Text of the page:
'Beautiful soul' had an inclusive spirit

Chris Chute remembered by family and friends for his active mind and tender nature

Hinsdale's Chris Chute never wanted anyone to feel left out.

His mom, Kirsten, said Chris' gentle, big-hearted nature was a common refrain at the memorial service following his Aug. 31 death at age 23.

Then last week, she received a letter from a former Monroe School classmate recounting her son's kindness when she was the new kid in fourth grade.

"She wrote, 'Nobody was talking to me, and (Chris) was the very first person to start up a conversation about basketball,' " Kirsten relayed. "He just always was trying to make people feel better."

His older sister Haley speculated that Chris' late developing speech as a child imbued him with a penchant for deep thought "and also his great ability to really listen and genuinely care.

"Chris had a beautiful soul - consistently genuine and calm but also passionate and fierce. He was truly authentic, and this authenticity is what made him so personable. Everyone flocked to Chris and wanted to hear what he had to say," Haley added.

Childhood best friend and fellow Hinsdale Central 2016 grad James Hagen said fellowship with others gave energy to Chris, known as "Chutey."

"He was always up to do anything for and with his friends. He loved sharing his passions with everyone else in such an amazing way," said Hagen, remarking at Chris' infectious laugh and his razor-sharp intellect.

Younger sister Abby described Chris as thoughtful, empathetic and witty.

"Chris was able to take the most awkward of situations and have everyone laughing by the end," Abby said.

She fondly recalled hours spent sitting in their basement playing video games together - not something many older brothers would accommodate,

"He would always let me sit and hang out with him, a tradition of ours that continued for years," she said.

Chris played lacrosse at Central, loved music and developed an abiding fascination with "The Lord of the Rings" trilogy. His insatiable quest for knowledge led him to follow Haley's path to DePauw University, graduating with a degree in philosophy in 2020.

Experiences like pledging Alpha Tau Omega fraternity and spending a semester in Amsterdam helped Chris blossom academically and socially, Kirsten said. The byproduct was evident at the memorial.

"There must have been 100-plus, probably more, kids from DePauw. They just showed up in droves and dominated the whole left side of the church," she said.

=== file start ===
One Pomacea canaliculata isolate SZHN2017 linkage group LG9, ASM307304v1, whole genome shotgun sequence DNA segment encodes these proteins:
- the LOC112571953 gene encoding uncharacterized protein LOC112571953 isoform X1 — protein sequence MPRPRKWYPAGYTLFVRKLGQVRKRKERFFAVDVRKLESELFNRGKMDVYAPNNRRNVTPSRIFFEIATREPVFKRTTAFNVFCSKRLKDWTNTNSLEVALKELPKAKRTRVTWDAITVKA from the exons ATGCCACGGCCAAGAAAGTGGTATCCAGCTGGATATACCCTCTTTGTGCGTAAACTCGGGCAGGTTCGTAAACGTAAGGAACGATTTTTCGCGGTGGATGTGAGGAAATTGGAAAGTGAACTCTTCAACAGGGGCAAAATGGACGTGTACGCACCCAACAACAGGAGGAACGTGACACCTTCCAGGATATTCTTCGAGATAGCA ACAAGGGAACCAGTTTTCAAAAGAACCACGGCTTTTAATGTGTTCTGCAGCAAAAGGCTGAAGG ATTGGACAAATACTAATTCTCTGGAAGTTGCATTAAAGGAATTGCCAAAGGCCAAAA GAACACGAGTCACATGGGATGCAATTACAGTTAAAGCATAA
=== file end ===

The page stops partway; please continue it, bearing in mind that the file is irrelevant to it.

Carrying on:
Last summer, Chris joined Haley in Denver, where he had landed a job with an investment firm. Earlier this year he transitioned to a pizza catering company. Haley said Chris endeavored to adhere to a moral ethos.

"He tried to live by the stoics four core virtues: justice, temperance, wisdom and courage," she said.

Chris' also lived with mental health struggles, according to Kirsten.

"He did have anxiety and depression," she acknowledged. "We tried absolutely everything to get him help."

Chris died in Denver after a fall from a building's 13th-floor balcony.

Hinsdale Central classmate and friend Shane Anderson said Chute embraced "the natural essence of life ­- to absorb and appreciate the many gifts that the world offers us."

Hagen said he will remember Chute's ever-present smile and his easygoing way. To honor his memory he helped organize a dinner and slideshow of photos and videos of Chris.

"Eventually, I and some others will be going to Amsterdam and the location of where the Shire from 'Lord of the Rings' was filmed in New Zealand," Hagen said,

Haley intends to join friends to see the new film "Dune," another one of her brother's favorite epic sagas.

" 'Fear is the mind-killer' is the quote from 'Dune" we would say to one another and smile when we talked of facing challenges throughout our lives," she said. "Chris's mantra was to live fearlessly and courageously."

And entertainingly.

"He had this knack for making hilarious facial expressions when speaking, which he got from our dad (Tom)," Haley added.

She shared an episode last Halloween when she and Chris were rollerblading at a Halloween party.

"He led a train of 30 people across the rink dressed as Ron Weasley, raising his wand and smiling as we all followed behind," she said. "His energy gathered people around him, and that was one of those times where it really showed."

Abby, a college freshman, said she has learned to cherish every moment, whether laboring over her studies or cavorting with friends.

"One of the last things Chris said to me was how proud he was of me and how excited he was for me to finally have the college experience that he cherished so deeply," she said.

Kirsten flashed back an to episode from Chris' freshman year after he received a failing grade on an art history test. He approached the professor for some direction, and by the end of the course had earned an "A." When the professor was later doing post-doctorate work at Yale University, he cited Chris in his thesis as portrait in perseverance.

"He wrote something like, 'You showed me how a dedicated student can respond to my teaching and has abilities beyond my wildest dreams'," she said.

Haley aims to honor her brother and best friend by reaching for her dreams.

"He'd want me to live with a lot of love and be my truest self."

Author Bio

Ken Knutson is associate editor of The Hinsdalean